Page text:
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ERIC Number: EJ806132
Record Type: Journal
Publication Date: 2006
Pages: 22
Abstractor: As Provided
Reference Count: 21
ISBN: N/A
ISSN: ISSN-0313-7155
Alienation among Relief Teachers Servicing Government Metropolitan Primary Schools
Lunay, Ralph G.; Lock, Graeme
Issues in Educational Research, v16 n2 p171-192 2006
Research suggests that the relief (substitute) teacher should be viewed as an extremely important educational resource. Reviewed literature spanning the better part of twenty years indicates that in parts of Australia, the United Kingdom and the United States, many students spend as much as one full year (or more) of their K-12 education having curriculum delivered to them by these individuals. Unfortunately, the literature also indicates that many relief teachers are still viewed by many as less than "real" teachers in terms of perceived competence, skill and capability. In addition to this, the existence of a number of pervasive, enduring systemic problems has been identified as being present in the educational systems of the above three regions, which have been seen to impact negatively on the relief teacher, making the difficult job they do, even more arduous. There is reason to hypothesise that as a result of exposure to these problems, relief teachers could be expected to suffer from feelings of alienation and further "disconnection" from tenured colleagues, and that this may further marginalise them from the rest of the greater educational community. Research which attempts to further explore this issue has recently been completed in Western Australia. The study was qualitative in nature and utilised semi-structured interviews as the main data-gathering tool. Twenty relief teachers servicing Western Australian government metropolitan primary schools were interviewed. The findings of the current study showed conclusively, that feelings of alienation exist among the participants. Ninety five percent of the cohort identified feeling alienated as a direct result of working as relief teachers at Western Australian government metropolitan primary schools. This paper summarises the major findings of that study. (Contains 5 figures.)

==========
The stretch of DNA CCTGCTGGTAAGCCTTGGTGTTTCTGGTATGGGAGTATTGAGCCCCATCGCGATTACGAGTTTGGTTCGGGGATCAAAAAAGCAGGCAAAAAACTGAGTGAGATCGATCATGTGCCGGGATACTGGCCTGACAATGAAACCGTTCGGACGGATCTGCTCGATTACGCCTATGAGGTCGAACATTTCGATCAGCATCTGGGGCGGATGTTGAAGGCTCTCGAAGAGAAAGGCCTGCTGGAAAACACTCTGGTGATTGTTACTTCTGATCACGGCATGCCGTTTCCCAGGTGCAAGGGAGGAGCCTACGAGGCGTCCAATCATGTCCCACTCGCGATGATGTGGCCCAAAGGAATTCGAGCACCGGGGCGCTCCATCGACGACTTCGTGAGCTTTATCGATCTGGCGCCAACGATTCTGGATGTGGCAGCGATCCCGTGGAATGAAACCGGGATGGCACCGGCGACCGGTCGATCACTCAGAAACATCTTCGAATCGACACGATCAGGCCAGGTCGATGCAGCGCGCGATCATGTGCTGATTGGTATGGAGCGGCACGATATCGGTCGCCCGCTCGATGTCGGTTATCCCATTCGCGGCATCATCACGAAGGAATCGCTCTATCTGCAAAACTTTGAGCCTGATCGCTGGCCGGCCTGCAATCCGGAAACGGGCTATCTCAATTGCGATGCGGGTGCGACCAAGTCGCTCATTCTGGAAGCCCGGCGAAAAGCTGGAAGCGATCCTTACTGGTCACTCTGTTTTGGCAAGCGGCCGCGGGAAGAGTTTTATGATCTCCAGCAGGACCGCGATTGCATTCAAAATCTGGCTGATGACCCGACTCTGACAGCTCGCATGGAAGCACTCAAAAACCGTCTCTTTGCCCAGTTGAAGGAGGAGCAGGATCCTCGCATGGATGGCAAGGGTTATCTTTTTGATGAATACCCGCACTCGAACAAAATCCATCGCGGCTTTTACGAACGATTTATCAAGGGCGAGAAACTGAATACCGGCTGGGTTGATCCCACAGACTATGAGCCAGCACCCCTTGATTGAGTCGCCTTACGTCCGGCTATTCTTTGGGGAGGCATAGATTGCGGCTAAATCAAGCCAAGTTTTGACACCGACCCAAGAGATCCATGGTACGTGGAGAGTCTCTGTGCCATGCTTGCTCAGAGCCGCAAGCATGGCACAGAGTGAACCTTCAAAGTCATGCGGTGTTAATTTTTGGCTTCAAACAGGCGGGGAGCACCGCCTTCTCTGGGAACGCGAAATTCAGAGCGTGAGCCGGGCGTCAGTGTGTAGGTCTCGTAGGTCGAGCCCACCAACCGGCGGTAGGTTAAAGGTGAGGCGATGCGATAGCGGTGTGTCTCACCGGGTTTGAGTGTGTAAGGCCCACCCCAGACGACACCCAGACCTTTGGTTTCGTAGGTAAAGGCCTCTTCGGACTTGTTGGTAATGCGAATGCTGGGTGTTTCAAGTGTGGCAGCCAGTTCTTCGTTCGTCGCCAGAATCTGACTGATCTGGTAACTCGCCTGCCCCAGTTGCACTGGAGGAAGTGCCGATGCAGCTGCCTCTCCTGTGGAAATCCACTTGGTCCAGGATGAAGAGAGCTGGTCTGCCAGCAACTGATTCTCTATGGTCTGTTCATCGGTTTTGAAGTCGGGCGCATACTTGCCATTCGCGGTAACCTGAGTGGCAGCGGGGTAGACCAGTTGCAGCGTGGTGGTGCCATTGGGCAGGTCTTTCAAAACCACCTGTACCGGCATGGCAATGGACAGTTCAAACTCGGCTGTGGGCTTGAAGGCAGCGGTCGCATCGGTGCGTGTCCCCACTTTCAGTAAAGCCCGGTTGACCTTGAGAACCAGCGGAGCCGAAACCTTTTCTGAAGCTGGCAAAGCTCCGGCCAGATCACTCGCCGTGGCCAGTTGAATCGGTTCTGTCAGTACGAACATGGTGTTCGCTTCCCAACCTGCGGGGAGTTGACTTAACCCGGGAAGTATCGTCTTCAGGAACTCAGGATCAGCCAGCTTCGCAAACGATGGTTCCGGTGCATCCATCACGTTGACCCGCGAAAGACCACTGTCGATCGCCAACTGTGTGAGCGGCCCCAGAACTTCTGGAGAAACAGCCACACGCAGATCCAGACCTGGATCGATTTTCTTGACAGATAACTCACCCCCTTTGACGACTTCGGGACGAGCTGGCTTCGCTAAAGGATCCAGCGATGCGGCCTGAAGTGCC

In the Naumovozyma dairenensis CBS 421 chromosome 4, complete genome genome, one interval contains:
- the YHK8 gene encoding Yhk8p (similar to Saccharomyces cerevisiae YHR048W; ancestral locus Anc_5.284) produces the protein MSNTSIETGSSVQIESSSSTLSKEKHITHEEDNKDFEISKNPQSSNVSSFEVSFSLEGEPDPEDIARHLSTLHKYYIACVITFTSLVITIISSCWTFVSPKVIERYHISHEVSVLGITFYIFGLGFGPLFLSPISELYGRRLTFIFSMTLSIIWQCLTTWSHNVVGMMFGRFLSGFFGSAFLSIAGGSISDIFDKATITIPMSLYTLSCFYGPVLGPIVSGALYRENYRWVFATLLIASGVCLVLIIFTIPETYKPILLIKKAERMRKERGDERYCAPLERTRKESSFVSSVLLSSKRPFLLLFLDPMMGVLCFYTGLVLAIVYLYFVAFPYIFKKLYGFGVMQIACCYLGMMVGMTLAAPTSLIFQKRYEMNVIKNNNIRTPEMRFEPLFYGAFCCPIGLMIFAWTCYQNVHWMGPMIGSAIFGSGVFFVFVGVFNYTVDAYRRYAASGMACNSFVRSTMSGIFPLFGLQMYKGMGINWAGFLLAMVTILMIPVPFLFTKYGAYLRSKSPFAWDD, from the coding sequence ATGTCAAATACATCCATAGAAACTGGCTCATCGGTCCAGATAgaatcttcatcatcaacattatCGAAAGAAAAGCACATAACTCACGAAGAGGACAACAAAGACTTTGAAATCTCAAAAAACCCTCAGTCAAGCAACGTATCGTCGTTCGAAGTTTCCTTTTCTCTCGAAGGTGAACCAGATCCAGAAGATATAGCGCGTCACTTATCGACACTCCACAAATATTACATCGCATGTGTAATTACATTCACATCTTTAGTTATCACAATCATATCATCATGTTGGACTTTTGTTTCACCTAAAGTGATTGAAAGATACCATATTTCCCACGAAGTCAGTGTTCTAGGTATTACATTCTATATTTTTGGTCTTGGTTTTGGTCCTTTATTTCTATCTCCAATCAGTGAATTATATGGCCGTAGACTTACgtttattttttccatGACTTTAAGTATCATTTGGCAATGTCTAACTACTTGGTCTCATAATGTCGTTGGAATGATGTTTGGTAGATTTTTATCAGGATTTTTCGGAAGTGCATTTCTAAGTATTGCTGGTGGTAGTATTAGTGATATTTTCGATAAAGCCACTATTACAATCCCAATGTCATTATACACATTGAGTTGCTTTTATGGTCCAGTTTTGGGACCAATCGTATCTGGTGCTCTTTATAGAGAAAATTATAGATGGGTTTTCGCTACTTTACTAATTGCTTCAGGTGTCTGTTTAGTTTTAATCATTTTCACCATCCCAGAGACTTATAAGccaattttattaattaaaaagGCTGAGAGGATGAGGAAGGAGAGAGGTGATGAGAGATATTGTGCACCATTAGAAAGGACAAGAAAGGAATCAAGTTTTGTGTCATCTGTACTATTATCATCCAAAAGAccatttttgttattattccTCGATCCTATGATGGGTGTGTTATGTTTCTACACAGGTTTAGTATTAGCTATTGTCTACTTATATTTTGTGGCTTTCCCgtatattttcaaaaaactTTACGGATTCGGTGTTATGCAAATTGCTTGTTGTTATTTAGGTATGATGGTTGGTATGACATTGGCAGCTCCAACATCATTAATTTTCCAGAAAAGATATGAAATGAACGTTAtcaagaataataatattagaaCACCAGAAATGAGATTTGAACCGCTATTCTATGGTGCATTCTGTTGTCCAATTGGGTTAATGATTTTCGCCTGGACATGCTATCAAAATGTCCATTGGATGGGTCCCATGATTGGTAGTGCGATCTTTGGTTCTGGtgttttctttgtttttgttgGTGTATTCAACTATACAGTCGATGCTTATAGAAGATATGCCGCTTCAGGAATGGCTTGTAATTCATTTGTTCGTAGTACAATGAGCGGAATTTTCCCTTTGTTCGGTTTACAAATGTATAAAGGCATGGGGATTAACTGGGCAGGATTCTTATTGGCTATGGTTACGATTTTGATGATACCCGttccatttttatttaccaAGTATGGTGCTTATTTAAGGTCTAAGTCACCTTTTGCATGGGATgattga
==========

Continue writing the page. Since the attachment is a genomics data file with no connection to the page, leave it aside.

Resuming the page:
Western Australian Institute for Educational Research Inc. 5/202 Coode Street, Como, Western Australia 6152, Australia. e-mail: editor@iier.org.au; Web site: http://www.waier.org.au
Publication Type: Journal Articles; Reports - Research
Education Level: Elementary Education; Elementary Secondary Education
Audience: Teachers
Language: English
Sponsor: N/A
Authoring Institution: N/A
Identifiers - Location: Australia